Prosperity Watch Issue 24, No. 1: Creating Jobs in All the Wrong Places - State's low-wage service sector experiences most job growth since end of the recession
Forty-four months since the formal end of the Great Recession in June 2009, North Carolina’s labor market continues to struggle with sluggish job creation and persistently high unemployment. But the most troubling trend facing the state’s economy is the long-term loss of middle-wage jobs—mostly in the goods-producing sector—and their steady replacement with jobs in low-wage service industries
According to new unemployment data for February released by the N.C. Division of Employment Security last week, the state’s rate has remained stagnant over the last year, fluctuating slightly between 9.6 and 9.4 percent over the past 12 months.
Unfortunately, the sluggish employment growth has also been accompanied by a troubling trend on wages. In the years since the end of the recession, not only has the state produced insufficient new jobs to bring down the overall unemployment rate, but the industries experiencing the best growth in an otherwise stagnant labor market are those industries that have paid wages lower than the state average.
As seen in the following graph based on the Quarterly Census of Employment and Wages, the goods-producing sector—consisting largely of manufacturing industries—pays an average weekly of $917, well above the state average weekly wage of $806, while in sharp contrast, the service sector pays an average wage of $784 per week. Since the end of the recession, employment in goods-producing industries fell by 4 percent between the third quarter of 2009 (the first full quarter of the recovery) and the third quarter of 2012 (the most recent data available). Over the same period, the lower wage service sector has seen its employment grow by 2 percent, and now accounts for 83 percent of the state’s total employment.
In effect, the state’s labor market recovery has been marked by the loss of jobs paying above the state average and the replacement of these jobs with those paying lower than average wages.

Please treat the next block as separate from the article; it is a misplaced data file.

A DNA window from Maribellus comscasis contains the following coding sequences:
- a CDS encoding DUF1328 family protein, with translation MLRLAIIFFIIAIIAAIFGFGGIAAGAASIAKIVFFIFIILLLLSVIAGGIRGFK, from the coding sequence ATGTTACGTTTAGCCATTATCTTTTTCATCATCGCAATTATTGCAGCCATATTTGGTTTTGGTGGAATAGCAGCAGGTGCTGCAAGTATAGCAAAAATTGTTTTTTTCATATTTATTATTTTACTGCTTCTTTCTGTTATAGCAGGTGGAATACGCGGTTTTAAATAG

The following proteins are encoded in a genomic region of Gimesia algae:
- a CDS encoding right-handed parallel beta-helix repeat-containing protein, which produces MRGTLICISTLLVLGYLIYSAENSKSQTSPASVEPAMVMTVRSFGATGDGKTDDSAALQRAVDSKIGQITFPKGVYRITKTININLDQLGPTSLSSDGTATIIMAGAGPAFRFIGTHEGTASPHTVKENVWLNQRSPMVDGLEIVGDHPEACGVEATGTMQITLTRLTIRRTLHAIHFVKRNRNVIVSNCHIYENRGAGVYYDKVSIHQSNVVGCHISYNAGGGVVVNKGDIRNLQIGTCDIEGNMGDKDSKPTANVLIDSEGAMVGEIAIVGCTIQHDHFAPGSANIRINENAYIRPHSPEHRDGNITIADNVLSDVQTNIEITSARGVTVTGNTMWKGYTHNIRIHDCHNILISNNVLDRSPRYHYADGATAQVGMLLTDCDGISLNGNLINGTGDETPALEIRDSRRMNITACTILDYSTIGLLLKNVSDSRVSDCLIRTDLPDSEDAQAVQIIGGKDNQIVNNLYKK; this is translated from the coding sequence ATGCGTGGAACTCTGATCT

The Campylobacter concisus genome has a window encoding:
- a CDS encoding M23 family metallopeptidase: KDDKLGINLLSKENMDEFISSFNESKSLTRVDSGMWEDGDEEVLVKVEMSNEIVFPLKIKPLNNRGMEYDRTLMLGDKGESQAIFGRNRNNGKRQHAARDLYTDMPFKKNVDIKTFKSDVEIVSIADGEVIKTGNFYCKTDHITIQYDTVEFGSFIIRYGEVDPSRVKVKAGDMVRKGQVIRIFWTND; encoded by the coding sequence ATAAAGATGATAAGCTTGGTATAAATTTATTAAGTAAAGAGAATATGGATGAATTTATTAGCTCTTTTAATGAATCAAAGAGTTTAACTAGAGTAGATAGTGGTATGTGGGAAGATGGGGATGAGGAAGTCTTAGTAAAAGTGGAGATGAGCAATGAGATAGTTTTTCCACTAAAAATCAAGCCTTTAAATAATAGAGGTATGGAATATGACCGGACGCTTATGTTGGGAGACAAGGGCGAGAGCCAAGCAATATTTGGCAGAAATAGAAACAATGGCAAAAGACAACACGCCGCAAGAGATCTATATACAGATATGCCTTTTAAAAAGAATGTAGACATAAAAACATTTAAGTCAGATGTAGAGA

More than three years into the economic recovery, it is clear that communities of color are being left behind. After bearing the brunt of the Great Recession’s job losses, African American workers are continuing to lag behind their non-minority counterparts in North Carolina and in the nation as a whole.
Within North Carolina, the unemployment rate for African Americans remained more than 8 percentage points above the state average at the end of 2012, according to the Bureau of Labor Statistics. And in the fourth quarter of 2012, the unemployment rate for African Americans was 17.3 percent—more than double the Hispanic/Latino and White averages of 7.4 percent and 6.7 percent, respectively (see chart below). As a result, North Carolina had the third highest African American unemployment rate in the nation and the highest rate in the South at the end of 2012.
At the same time, African Americans in North Carolina are slipping further behind their counterparts across the nation, with an unemployment rate more than 3 percentage points greater than other African Americans in the nation as a whole, yet more evidence that our state is experiencing a slower recovery compared to the rest of the nation.
While these racial disparities have persisted nationally for the last fifty years, the unemployment rate in North Carolina illustrates the need for state lawmakers to invest in collective public structures that build the foundation for an inclusive economy.
Prosperity Watch Issue 24, No. 3: North Carolina’s unusual recovery - state's economy grows while job creation stagnates
In another unusual feature of the current business cycle, North Carolina experienced net positive economic growth over the past five years, but that growth has failed to translate into significant job creation. For most of the 20th century, economic growth tended to generate corresponding rates of job creation, but an examination of North Carolina's recent record of both Gross Domestic product growth and employment growth over the past five years shows a troubling divergence between these two formerly interconnected trends—the economy is growing, but jobs are not.
As seen in the following graph, North Carolina experienced a total 4.2 percent growth in GDP between 2006 (the last full year prior to the recession) and 2011 (the last year in which GDP data is available from the Bureau of Economic Analysis). At the same time, the state’s employment remained essentially flat, with just 0.2% total growth over the same five-year period (according to the BEA employment data). Given these trends, it is clear that the current business cycle is reshaping the connection between economic growth and job creation.